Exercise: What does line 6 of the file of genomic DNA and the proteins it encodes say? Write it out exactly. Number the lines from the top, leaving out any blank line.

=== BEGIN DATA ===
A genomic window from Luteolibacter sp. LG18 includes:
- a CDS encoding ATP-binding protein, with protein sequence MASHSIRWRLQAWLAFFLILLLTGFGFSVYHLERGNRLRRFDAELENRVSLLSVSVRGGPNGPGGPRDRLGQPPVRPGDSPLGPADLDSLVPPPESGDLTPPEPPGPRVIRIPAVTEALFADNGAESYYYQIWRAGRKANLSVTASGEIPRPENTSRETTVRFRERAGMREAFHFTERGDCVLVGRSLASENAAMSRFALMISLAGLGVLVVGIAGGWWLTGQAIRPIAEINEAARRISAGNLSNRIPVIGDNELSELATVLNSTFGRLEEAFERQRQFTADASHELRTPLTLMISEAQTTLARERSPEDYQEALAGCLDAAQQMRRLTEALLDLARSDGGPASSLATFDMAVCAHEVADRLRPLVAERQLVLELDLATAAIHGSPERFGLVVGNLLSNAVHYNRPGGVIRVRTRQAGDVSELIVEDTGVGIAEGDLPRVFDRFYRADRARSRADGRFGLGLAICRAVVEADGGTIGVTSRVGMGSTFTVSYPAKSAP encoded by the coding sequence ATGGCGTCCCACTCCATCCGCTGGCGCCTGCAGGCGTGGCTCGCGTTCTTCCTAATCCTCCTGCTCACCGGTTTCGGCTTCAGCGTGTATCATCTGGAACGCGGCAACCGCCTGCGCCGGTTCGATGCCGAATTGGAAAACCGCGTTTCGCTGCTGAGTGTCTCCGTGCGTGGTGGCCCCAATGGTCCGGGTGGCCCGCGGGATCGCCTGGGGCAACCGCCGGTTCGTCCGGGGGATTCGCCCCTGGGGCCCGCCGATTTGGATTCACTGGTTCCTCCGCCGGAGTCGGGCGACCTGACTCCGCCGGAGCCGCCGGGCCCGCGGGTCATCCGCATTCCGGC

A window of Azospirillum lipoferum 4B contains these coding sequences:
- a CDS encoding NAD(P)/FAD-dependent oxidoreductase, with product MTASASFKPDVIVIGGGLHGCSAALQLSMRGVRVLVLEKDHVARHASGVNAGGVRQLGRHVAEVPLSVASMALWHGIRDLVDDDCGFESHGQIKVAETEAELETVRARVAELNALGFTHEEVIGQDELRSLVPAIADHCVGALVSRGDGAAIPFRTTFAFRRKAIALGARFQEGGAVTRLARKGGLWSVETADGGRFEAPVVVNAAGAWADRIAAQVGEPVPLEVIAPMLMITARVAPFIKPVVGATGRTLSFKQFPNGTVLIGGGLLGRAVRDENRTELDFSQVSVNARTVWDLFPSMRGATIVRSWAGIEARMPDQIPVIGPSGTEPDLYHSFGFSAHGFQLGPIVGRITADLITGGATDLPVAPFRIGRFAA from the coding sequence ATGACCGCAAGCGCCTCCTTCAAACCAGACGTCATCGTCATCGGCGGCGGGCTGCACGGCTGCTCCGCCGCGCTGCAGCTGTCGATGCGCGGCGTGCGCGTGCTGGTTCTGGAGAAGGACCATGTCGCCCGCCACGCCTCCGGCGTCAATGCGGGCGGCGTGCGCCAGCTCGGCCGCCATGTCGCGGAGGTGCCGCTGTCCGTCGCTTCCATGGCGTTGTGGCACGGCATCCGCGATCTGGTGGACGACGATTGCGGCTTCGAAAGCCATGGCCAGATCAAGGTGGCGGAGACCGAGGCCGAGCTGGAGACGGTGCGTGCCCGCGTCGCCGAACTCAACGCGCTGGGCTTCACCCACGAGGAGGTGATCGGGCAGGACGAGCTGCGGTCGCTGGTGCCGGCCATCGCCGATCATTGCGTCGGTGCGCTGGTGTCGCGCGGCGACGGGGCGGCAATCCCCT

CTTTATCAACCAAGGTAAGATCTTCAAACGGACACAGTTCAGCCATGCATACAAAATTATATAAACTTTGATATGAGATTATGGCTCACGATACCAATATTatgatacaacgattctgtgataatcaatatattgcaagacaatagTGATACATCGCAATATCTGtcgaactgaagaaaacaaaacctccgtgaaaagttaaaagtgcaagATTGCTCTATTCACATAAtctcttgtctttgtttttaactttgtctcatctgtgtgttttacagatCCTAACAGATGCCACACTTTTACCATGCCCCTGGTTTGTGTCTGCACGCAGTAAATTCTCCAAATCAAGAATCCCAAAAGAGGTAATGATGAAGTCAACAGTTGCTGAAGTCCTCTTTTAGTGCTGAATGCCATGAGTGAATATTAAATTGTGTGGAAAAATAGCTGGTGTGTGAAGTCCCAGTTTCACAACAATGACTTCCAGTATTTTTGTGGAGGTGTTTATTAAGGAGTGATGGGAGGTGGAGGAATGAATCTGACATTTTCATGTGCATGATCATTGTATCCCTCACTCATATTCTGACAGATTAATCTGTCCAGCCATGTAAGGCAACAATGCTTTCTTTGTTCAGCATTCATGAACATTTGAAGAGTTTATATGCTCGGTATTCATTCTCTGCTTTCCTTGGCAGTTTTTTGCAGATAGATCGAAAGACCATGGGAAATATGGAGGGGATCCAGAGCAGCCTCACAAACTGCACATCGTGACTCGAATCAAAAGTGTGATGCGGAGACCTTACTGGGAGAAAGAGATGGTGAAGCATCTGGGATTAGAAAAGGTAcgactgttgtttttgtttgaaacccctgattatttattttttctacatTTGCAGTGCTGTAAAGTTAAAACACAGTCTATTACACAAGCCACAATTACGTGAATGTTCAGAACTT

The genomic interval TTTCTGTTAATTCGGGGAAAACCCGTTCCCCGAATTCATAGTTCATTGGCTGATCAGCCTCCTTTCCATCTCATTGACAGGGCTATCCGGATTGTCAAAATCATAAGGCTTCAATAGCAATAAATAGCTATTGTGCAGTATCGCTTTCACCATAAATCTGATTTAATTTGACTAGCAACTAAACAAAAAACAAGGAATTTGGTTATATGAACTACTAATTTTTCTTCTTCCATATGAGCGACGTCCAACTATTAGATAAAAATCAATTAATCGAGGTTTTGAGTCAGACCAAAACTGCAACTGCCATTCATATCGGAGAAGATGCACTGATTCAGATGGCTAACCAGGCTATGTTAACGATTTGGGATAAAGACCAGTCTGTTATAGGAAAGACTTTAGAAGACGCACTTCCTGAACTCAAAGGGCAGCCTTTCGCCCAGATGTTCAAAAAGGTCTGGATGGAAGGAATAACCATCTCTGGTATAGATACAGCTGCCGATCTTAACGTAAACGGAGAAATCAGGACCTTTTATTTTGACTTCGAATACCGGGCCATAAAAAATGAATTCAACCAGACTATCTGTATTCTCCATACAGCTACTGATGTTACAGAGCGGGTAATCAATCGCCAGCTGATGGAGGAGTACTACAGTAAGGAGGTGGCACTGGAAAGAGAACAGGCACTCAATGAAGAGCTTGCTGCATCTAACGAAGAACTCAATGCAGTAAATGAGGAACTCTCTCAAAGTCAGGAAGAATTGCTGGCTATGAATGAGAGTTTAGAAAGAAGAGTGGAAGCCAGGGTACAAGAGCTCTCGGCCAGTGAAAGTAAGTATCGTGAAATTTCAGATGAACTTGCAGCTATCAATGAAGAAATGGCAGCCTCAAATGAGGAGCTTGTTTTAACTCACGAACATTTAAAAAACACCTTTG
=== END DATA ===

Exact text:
The genomic interval TTTCTGTTAATTCGGGGAAAACCCGTTCCCCGAATTCATAGTTCATTGGCTGATCAGCCTCCTTTCCATCTCATTGACAGGGCTATCCGGATTGTCAAAATCATAAGGCTTCAATAGCAATAAATAGCTATTGTGCAGTATCGCTTTCACCATAAATCTGATTTAATTTGACTAGCAACTAAACAAAAAACAAGGAATTTGGTTATATGAACTACTAATTTTTCTTCTTCCATATGAGCGACGTCCAACTATTAGATAAAAATCAATTAATCGAGGTTTTGAGTCAGACCAAAACTGCAACTGCCATTCATATCGGAGAAGATGCACTGATTCAGATGGCTAACCAGGCTATGTTAACGATTTGGGATAAAGACCAGTCTGTTATAGGAAAGACTTTAGAAGACGCACTTCCTGAACTCAAAGGGCAGCCTTTCGCCCAGATGTTCAAAAAGGTCTGGATGGAAGGAATAACCATCTCTGGTATAGATACAGCTGCCGATCTTAACGTAAACGGAGAAATCAGGACCTTTTATTTTGACTTCGAATACCGGGCCATAAAAAATGAATTCAACCAGACTATCTGTATTCTCCATACAGCTACTGATGTTACAGAGCGGGTAATCAATCGCCAGCTGATGGAGGAGTACTACAGTAAGGAGGTGGCACTGGAAAGAGAACAGGCACTCAATGAAGAGCTTGCTGCATCTAACGAAGAACTCAATGCAGTAAATGAGGAACTCTCTCAAAGTCAGGAAGAATTGCTGGCTATGAATGAGAGTTTAGAAAGAAGAGTGGAAGCCAGGGTACAAGAGCTCTCGGCCAGTGAAAGTAAGTATCGTGAAATTTCAGATGAACTTGCAGCTATCAATGAAGAAATGGCAGCCTCAAATGAGGAGCTTGTTTTAACTCACGAACATTTAAAAAACACCTTTG